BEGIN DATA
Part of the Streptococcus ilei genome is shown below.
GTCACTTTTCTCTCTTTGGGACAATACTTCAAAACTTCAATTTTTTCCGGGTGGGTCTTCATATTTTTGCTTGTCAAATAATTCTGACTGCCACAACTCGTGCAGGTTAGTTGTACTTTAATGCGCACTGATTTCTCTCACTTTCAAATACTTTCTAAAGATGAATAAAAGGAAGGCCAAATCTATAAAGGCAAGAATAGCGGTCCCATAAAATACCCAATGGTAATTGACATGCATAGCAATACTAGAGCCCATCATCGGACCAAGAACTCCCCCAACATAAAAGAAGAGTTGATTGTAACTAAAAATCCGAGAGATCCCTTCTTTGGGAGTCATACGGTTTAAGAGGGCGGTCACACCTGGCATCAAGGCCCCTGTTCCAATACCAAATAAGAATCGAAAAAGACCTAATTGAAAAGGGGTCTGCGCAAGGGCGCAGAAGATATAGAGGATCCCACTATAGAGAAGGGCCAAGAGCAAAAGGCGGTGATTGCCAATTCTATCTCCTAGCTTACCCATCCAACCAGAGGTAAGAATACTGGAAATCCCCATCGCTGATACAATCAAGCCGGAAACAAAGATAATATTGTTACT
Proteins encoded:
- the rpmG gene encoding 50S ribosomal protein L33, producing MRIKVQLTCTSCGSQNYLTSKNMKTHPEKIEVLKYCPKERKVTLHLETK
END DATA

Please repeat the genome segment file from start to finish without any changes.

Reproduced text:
Part of the Streptococcus ilei genome is shown below.
GTCACTTTTCTCTCTTTGGGACAATACTTCAAAACTTCAATTTTTTCCGGGTGGGTCTTCATATTTTTGCTTGTCAAATAATTCTGACTGCCACAACTCGTGCAGGTTAGTTGTACTTTAATGCGCACTGATTTCTCTCACTTTCAAATACTTTCTAAAGATGAATAAAAGGAAGGCCAAATCTATAAAGGCAAGAATAGCGGTCCCATAAAATACCCAATGGTAATTGACATGCATAGCAATACTAGAGCCCATCATCGGACCAAGAACTCCCCCAACATAAAAGAAGAGTTGATTGTAACTAAAAATCCGAGAGATCCCTTCTTTGGGAGTCATACGGTTTAAGAGGGCGGTCACACCTGGCATCAAGGCCCCTGTTCCAATACCAAATAAGAATCGAAAAAGACCTAATTGAAAAGGGGTCTGCGCAAGGGCGCAGAAGATATAGAGGATCCCACTATAGAGAAGGGCCAAGAGCAAAAGGCGGTGATTGCCAATTCTATCTCCTAGCTTACCCATCCAACCAGAGGTAAGAATACTGGAAATCCCCATCGCTGATACAATCAAGCCGGAAACAAAGATAATATTGTTACT
Proteins encoded:
- the rpmG gene encoding 50S ribosomal protein L33, producing MRIKVQLTCTSCGSQNYLTSKNMKTHPEKIEVLKYCPKERKVTLHLETK